The 6" mk23 was used on the Southampton class CLs, ww2 vintage.
Also please note the large number of light AAA installed in my design which was historically better than heavy AAA I believe? Especially before the introduction of the VT fuse.
Veni, vidi, verrimus!
I came, I saw, I swept the floor!

Bgile
Senior Member
Posts: 3658
Joined: Wed Mar 09, 2005 7:33 pm
Location: Portland, OR, USA

Re: Ideal battleship design

Postby Bgile » Mon May 10, 2010 1:34 pm

neil hilton wrote:Also please note the large number of light AAA installed in my design which was historically better than heavy AAA I believe? Especially before the introduction of the VT fuse.


Heavy AA accounted for 20% to 25% of all aircraft shot down. You are just going to eliminate that? Note that most of the aircraft shot down by heavy AA was prevented from attacking the ship, where some of the aircraft shot down by medium and light AA where shot down after they had attacked. Heavy AA flak puffs also alerted the medium and light AA to the location of the incoming aircraft.

Looking at which weapon shot down the most aircraft and using only that weapon ignores the fact that the different types complemented each other. One was less effective without the others.

User avatar
neil hilton
Senior Member
Posts: 334
Joined: Tue Apr 27, 2010 2:31 pm

Re: Ideal battleship design

Postby neil hilton » Mon May 10, 2010 1:48 pm

Bgile wrote:
neil hilton wrote:Also please note the large number of light AAA installed in my design which was historically better than heavy AAA I believe? Especially before the introduction of the VT fuse.


Heavy AA accounted for 20% to 25% of all aircraft shot down. You are just going to eliminate that? Note that most of the aircraft shot down by heavy AA was prevented from attacking the ship, where some of the aircraft shot down by medium and light AA where shot down after they had attacked. Heavy AA flak puffs also alerted the medium and light AA to the location of the incoming aircraft.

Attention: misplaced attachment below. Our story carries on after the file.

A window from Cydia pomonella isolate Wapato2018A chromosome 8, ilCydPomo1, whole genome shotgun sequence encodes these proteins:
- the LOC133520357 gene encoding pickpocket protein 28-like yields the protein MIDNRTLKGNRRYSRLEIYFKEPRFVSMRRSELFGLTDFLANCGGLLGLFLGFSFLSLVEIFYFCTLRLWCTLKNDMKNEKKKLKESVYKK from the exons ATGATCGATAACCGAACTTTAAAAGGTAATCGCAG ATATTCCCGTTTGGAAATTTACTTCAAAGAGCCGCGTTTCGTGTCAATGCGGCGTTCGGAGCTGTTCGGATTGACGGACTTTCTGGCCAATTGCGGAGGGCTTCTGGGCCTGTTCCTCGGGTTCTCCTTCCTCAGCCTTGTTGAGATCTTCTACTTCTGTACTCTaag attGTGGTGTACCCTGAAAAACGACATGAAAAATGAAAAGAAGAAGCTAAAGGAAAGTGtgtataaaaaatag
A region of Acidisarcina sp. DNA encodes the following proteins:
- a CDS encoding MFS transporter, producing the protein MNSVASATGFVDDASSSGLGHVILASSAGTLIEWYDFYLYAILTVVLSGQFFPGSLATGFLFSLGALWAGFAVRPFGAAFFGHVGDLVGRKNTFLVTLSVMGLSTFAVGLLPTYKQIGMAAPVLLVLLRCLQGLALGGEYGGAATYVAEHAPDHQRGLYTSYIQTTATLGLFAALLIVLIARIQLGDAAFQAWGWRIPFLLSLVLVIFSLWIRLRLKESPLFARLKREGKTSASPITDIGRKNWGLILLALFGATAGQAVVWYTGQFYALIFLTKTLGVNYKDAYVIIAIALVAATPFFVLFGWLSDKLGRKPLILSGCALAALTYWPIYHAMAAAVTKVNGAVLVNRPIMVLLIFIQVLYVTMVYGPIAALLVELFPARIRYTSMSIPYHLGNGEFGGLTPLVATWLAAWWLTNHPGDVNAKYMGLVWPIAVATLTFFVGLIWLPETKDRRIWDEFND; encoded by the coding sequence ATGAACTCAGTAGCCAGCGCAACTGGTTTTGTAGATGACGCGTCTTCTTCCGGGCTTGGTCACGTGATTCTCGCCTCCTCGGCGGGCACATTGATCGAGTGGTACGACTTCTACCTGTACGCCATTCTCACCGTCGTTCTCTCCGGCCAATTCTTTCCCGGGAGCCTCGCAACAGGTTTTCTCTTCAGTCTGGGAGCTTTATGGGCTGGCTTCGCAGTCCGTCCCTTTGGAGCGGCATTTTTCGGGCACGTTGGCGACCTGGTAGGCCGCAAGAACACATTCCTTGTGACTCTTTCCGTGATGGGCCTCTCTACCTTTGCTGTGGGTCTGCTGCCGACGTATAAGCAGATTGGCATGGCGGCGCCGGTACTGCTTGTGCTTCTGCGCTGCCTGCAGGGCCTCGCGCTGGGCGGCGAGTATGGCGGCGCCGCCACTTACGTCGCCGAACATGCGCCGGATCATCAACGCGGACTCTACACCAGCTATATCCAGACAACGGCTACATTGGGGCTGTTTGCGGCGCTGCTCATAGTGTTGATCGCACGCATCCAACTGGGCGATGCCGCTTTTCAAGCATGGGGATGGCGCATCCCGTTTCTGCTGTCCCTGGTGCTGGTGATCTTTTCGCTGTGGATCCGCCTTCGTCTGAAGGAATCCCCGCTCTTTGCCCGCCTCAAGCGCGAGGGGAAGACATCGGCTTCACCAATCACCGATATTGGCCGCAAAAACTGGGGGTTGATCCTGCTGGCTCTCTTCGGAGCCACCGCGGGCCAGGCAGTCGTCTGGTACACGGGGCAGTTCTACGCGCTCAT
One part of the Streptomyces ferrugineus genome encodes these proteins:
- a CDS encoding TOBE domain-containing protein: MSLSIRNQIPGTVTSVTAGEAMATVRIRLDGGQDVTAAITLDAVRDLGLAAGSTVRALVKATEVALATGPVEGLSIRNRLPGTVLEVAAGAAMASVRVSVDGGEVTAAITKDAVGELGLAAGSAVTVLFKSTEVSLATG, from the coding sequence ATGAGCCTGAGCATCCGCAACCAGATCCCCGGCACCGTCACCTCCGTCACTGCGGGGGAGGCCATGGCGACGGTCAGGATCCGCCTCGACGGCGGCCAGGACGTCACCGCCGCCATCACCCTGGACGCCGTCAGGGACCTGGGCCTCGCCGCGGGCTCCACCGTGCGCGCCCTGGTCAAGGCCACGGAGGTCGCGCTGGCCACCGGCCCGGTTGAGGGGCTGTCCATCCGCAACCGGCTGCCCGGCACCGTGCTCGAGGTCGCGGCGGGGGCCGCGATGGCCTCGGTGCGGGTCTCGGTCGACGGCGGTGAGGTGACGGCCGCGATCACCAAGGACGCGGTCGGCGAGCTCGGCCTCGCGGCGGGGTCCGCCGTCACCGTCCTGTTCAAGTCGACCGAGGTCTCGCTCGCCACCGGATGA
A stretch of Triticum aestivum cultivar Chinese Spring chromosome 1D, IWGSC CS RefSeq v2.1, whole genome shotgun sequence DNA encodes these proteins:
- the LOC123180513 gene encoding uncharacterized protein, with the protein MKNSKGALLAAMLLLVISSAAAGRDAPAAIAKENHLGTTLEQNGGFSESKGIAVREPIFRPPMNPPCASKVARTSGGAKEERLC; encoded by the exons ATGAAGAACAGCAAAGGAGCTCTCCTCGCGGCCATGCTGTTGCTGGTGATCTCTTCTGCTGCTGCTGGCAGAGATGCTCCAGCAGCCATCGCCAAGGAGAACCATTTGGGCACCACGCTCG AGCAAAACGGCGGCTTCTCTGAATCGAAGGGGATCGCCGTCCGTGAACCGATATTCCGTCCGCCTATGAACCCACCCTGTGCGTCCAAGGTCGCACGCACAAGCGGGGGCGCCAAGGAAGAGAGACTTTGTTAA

Looking at which weapon shot down the most aircraft and using only that weapon ignores the fact that the different types complemented each other. One was less effective without the others.


Good point, shouldn't ignore the 'wall of explosions' produced by heavy AAA. The US 5" DP is looking better, or the British 5.25". So how about 4 such mounts per side, that should be equivalent in weight to 2 triple 6" mk23s? Especially when you factor in VT fuses. Vanguards 5.25" battery was very good from what I've heard.
Veni, vidi, verrimus!
I came, I saw, I swept the floor!

User avatar
Legend
Senior Member
Posts: 325
Joined: Tue Oct 21, 2008 12:46 am
Location: Tomahawk, Wisconsin

Re: Ideal battleship design

Postby Legend » Thu May 13, 2010 1:06 am

Aircraft are sturdy vehicles of war, but not a single one has ever been designed to be able to take a direct hit from a 5in shell. From what I understand the American 5in had a faster rate of fire than either the 5.25in or 6in.
AND THE SEA SHALL GRANT EACH MAN NEW HOPE, AS SLEEP BRINGS DREAMS.

Brett
Junior Member
Posts: 17
Joined: Wed May 26, 2010 10:30 am

Re: Ideal battleship design

Postby Brett » Wed May 26, 2010 2:24 pm

Hi All